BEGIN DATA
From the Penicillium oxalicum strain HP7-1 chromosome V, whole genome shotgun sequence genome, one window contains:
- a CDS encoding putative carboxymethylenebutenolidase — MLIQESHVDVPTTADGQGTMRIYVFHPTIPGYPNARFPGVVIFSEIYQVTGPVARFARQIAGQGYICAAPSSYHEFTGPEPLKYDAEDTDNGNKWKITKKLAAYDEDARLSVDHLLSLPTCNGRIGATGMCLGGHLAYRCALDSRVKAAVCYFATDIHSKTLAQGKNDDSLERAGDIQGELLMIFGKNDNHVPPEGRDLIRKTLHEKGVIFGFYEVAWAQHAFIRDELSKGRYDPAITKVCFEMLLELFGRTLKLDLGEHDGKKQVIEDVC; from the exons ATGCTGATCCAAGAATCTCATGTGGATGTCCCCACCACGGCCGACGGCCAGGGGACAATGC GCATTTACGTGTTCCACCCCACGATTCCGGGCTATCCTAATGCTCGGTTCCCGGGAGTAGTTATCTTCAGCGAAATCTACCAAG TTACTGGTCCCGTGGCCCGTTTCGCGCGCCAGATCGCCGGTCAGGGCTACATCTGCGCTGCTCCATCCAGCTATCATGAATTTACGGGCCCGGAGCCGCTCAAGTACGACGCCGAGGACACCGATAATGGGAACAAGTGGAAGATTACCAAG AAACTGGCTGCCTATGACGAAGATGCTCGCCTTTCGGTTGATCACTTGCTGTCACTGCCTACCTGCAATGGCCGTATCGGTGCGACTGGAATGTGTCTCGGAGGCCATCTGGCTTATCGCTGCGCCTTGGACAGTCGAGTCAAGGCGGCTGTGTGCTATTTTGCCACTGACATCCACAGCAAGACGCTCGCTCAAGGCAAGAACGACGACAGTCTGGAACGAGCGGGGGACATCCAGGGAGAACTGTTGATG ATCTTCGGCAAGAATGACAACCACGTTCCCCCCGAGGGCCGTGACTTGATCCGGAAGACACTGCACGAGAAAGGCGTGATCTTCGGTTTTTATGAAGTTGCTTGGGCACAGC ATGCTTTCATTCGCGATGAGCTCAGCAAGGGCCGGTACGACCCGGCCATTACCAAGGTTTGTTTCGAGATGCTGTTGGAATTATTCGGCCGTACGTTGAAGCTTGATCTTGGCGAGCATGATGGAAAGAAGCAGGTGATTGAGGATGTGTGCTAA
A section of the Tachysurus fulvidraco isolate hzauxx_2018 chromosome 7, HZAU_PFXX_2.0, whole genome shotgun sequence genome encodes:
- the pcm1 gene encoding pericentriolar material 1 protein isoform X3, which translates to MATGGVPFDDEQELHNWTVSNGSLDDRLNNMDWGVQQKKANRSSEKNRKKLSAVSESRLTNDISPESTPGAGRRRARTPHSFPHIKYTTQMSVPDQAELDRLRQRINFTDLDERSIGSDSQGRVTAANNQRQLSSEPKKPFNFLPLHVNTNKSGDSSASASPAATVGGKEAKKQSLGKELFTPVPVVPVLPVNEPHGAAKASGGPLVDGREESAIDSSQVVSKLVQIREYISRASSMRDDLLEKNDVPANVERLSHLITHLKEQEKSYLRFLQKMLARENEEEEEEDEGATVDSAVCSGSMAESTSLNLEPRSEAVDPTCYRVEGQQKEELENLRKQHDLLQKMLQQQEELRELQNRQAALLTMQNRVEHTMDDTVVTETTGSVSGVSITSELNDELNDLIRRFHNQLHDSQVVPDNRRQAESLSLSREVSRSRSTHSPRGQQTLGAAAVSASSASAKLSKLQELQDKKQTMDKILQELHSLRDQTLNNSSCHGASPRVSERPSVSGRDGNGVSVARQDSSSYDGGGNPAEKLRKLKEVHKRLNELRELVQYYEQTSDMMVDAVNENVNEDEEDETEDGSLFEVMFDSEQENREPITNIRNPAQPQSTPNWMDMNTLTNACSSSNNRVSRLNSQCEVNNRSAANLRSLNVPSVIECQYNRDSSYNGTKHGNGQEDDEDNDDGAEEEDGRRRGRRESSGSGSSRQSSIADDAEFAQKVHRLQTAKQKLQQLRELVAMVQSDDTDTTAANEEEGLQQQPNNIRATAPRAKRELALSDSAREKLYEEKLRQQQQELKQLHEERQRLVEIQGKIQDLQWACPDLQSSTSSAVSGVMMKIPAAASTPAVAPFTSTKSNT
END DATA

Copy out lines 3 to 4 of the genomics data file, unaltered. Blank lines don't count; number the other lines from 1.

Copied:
A section of the Tachysurus fulvidraco isolate hzauxx_2018 chromosome 7, HZAU_PFXX_2.0, whole genome shotgun sequence genome encodes:
- the pcm1 gene encoding pericentriolar material 1 protein isoform X3, which translates to MATGGVPFDDEQELHNWTVSNGSLDDRLNNMDWGVQQKKANRSSEKNRKKLSAVSESRLTNDISPESTPGAGRRRARTPHSFPHIKYTTQMSVPDQAELDRLRQRINFTDLDERSIGSDSQGRVTAANNQRQLSSEPKKPFNFLPLHVNTNKSGDSSASASPAATVGGKEAKKQSLGKELFTPVPVVPVLPVNEPHGAAKASGGPLVDGREESAIDSSQVVSKLVQIREYISRASSMRDDLLEKNDVPANVERLSHLITHLKEQEKSYLRFLQKMLARENEEEEEEDEGATVDSAVCSGSMAESTSLNLEPRSEAVDPTCYRVEGQQKEELENLRKQHDLLQKMLQQQEELRELQNRQAALLTMQNRVEHTMDDTVVTETTGSVSGVSITSELNDELNDLIRRFHNQLHDSQVVPDNRRQAESLSLSREVSRSRSTHSPRGQQTLGAAAVSASSASAKLSKLQELQDKKQTMDKILQELHSLRDQTLNNSSCHGASPRVSERPSVSGRDGNGVSVARQDSSSYDGGGNPAEKLRKLKEVHKRLNELRELVQYYEQTSDMMVDAVNENVNEDEEDETEDGSLFEVMFDSEQENREPITNIRNPAQPQSTPNWMDMNTLTNACSSSNNRVSRLNSQCEVNNRSAANLRSLNVPSVIECQYNRDSSYNGTKHGNGQEDDEDNDDGAEEEDGRRRGRRESSGSGSSRQSSIADDAEFAQKVHRLQTAKQKLQQLRELVAMVQSDDTDTTAANEEEGLQQQPNNIRATAPRAKRELALSDSAREKLYEEKLRQQQQELKQLHEERQRLVEIQGKIQDLQWACPDLQSSTSSAVSGVMMKIPAAASTPAVAPFTSTKSNT